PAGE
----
Johnny Depp, Amber Heard: Move that could backfire in court battle

Amber Heard’s legal team may plan to have Johnny Depp take the stand again, but experts say there is a reason that could work against her.

Amber Heard calling Johnny Depp back to the stand could be a “risk”, partly because of how likeable he was when he first testified during bombshell defamation trial he has brought against his ex-wife, legal experts have said.

Sources close to Heard told The Post last week that her legal team may have Depp testify again as they argue her side in the ongoing courtroom battle in Fairfax, Virginia.

But any such plan could backfire, as the actor, who was already on the witness stand for four days, came across as believable and likeable to the jury, experts said. Giving him a second round on the stand might unintentionally hurt Heard’s case.

“There is a risk that he is going to have more time being likeable on the stand,” civil claims lawyer Katherine Lizardo said, “when it’s actually Amber Heard’s time to present her case.”

Seattle defamation lawyer Bruce Johnson agreed that Depp’s apparent likability could be a problem for Heard.

“That is a huge risk if he’s a good witness and he’s going to perform well again,” Mr Johnson told The Post.

Halim Dhanidina, a criminal defence lawyer and former California judge, said Depp’s “very unique personality” likely made him appealing to the jury the first time around.

“He didn’t really strike me as someone who was putting on an act or fabricating,” he said. “The jury is going to want to know whether they can rely on testimony not based on how smart the witness appears, but how sincere they are.”

Depp, 58, is suing his 36-year-old ex-wife for $US50million ($A70 million), accusing her of defaming him when she called herself “a public figure representing domestic abuse” in a 2018 Washington Post op-ed.

Heard has filed a $US100 million ($A134 million) countersuit, claiming it was Depp who defamed her by accusing her of lying about the alleged abuse.

Her side is now presenting its case, wrapping up with Heard’s fourth day on the stand on Tuesday, and continuing to call witnesses until closing arguments, expected May 27.

“Right now we are hearing Amber Heard’s … side of the story,” Ms Lizardo said.

“To call her opponent to speak on your behalf sounds counterintuitive.”

Mr Dhanidina noted that Depp could try to gain the “advantage” if he gets a chance to address the jury again.

“If he has been landing with the jury and if the jury is liking him, then more time in front of the jury is a good thing for him,” he said. “It may be something that [Heard] does out of necessity but that [Depp] himself can benefit from.”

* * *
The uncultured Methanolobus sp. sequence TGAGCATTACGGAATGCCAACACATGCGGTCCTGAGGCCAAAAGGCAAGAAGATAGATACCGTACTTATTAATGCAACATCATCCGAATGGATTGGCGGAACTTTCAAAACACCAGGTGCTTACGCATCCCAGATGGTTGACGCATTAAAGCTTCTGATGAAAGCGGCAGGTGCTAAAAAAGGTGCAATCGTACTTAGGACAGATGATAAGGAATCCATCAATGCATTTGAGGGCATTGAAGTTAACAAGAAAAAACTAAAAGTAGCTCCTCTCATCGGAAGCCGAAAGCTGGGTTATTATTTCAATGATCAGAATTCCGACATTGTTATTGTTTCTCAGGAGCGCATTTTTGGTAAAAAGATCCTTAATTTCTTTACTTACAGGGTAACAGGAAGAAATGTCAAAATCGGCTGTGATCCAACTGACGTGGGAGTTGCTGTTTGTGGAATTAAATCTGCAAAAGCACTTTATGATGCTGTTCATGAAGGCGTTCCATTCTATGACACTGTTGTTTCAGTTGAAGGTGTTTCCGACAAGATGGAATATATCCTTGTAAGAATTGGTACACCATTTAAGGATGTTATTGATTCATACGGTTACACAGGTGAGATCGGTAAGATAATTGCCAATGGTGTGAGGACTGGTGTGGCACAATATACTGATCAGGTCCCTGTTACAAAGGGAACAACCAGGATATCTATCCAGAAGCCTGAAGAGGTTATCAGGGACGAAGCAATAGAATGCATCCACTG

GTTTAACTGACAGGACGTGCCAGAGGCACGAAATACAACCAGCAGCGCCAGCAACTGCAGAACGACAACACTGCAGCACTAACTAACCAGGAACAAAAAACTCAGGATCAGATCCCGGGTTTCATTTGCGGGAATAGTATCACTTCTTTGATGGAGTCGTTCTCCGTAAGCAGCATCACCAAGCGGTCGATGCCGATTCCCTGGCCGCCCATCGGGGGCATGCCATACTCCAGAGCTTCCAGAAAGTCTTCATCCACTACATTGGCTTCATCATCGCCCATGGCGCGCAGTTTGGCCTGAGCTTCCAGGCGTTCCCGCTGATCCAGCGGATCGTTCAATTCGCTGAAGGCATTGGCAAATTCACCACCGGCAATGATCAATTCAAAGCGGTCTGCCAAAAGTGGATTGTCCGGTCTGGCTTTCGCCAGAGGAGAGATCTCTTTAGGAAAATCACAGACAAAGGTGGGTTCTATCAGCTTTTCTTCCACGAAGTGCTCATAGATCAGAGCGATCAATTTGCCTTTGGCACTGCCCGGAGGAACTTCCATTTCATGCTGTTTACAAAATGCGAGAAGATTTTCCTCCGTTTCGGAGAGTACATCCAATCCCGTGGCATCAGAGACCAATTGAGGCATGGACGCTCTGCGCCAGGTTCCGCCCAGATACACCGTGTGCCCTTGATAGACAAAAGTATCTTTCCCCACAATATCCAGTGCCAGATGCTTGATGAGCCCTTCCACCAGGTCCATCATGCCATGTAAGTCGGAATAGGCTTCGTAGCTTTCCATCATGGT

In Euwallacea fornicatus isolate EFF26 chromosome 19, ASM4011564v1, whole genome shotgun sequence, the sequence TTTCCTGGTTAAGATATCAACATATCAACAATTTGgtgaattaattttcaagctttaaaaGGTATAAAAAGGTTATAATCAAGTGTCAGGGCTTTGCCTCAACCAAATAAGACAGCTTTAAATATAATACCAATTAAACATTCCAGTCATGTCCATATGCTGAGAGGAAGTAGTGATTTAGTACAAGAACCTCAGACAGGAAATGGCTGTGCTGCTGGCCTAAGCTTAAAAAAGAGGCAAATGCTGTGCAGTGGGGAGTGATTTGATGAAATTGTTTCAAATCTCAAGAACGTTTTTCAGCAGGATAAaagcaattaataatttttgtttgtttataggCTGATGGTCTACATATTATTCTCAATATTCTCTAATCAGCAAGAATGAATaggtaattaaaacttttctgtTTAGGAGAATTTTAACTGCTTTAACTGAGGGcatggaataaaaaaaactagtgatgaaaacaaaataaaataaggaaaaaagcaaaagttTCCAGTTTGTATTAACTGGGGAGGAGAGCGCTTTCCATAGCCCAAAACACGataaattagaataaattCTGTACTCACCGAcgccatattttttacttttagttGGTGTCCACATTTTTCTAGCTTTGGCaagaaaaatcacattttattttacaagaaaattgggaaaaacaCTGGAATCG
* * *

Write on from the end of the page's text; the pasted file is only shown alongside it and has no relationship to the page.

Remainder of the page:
Jurors, however, wouldn’t be given an explanation as to why Depp is back on the stand, which could “confuse” them, Ms Lizardo added.

“Most of the time when you are doing cross-examination, it sounds hostile,” she said. “A jury might think, ‘OK, he’s back on the stand. Are they badgering him again?’”

Defamation lawyer Mr Johnson also said Heard’s team needs to weigh whether calling Depp again will stretch the jury’s attention, as some jurors have reportedly been spotted dozing off while the trial stretches into its fifth week.

“You are putting on a performance for a jury and you don’t want to drag it on for too long,” Mr Johnson said. “In any long trial, that is a consideration.”

Some of the experts, however, said that Heard’s legal team may try to get the upper hand over Depp if they put him back on the stand.

“I would suspect that they would want to cut [Depp] down to size,” Virginia defamation lawyer Jeremiah Denton told The Post.

“He did reasonably well in his first appearance on the stand, so I guess they feel they have to necessarily attack his credibility – it might be his memory, his truthfulness [or] covering something that hasn’t been covered,” Mr Denton said.

Dhanidina said Heard’s lawyers might be able to catch Depp off guard with their questions as they will likely “have new topics and new areas to cover,” including topics they weren’t allowed to quiz him about the first time around.

But the more time Depp has on the stand, the more opportunity he has to slip up and contradict something he said previously, the experts all agreed.

“The more a witness talks, the more likely it is they will be saying things that could be easily contradicted,” Mr Johnson said. “Even if they’re trying to be honest, we all have memory lapses.”

Mr Dhanidina said he can’t predict which side would benefit more from a second Depp stint on the stand, but if it happened it would certainly get the world’s attention.

“Buckle up, because it’s about to get really, really interesting,” he said.

“Any time you have a party being questioned by the other side, it can be very, very hard to predict who is going to win and whether it resembles a chess match or a knockdown, drag-out fight,” Mr Dhanidina said. “And we don’t really know what we are going to get.”

Depp and Heard’s reps both declined to comment.

This article originally appeared on New York Post and was reproduced with permission

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